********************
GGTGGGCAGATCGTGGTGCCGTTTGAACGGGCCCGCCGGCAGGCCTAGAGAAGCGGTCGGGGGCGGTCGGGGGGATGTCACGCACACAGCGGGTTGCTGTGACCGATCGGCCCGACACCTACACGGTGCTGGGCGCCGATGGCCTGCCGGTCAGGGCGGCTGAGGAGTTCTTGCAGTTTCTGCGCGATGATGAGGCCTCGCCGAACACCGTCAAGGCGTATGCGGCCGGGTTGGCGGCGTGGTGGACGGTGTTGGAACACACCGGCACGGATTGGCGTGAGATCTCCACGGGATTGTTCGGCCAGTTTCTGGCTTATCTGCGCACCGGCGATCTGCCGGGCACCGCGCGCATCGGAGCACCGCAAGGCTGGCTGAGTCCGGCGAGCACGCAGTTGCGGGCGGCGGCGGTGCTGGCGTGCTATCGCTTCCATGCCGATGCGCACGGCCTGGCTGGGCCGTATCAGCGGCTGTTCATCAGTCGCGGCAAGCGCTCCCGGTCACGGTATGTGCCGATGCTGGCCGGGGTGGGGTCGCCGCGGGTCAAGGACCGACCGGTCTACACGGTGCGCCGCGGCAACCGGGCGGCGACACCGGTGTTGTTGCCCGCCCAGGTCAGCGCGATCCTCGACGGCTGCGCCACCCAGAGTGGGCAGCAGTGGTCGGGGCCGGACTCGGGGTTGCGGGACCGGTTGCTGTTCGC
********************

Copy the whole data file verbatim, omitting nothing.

GGTGGGCAGATCGTGGTGCCGTTTGAACGGGCCCGCCGGCAGGCCTAGAGAAGCGGTCGGGGGCGGTCGGGGGGATGTCACGCACACAGCGGGTTGCTGTGACCGATCGGCCCGACACCTACACGGTGCTGGGCGCCGATGGCCTGCCGGTCAGGGCGGCTGAGGAGTTCTTGCAGTTTCTGCGCGATGATGAGGCCTCGCCGAACACCGTCAAGGCGTATGCGGCCGGGTTGGCGGCGTGGTGGACGGTGTTGGAACACACCGGCACGGATTGGCGTGAGATCTCCACGGGATTGTTCGGCCAGTTTCTGGCTTATCTGCGCACCGGCGATCTGCCGGGCACCGCGCGCATCGGAGCACCGCAAGGCTGGCTGAGTCCGGCGAGCACGCAGTTGCGGGCGGCGGCGGTGCTGGCGTGCTATCGCTTCCATGCCGATGCGCACGGCCTGGCTGGGCCGTATCAGCGGCTGTTCATCAGTCGCGGCAAGCGCTCCCGGTCACGGTATGTGCCGATGCTGGCCGGGGTGGGGTCGCCGCGGGTCAAGGACCGACCGGTCTACACGGTGCGCCGCGGCAACCGGGCGGCGACACCGGTGTTGTTGCCCGCCCAGGTCAGCGCGATCCTCGACGGCTGCGCCACCCAGAGTGGGCAGCAGTGGTCGGGGCCGGACTCGGGGTTGCGGGACCGGTTGCTGTTCGC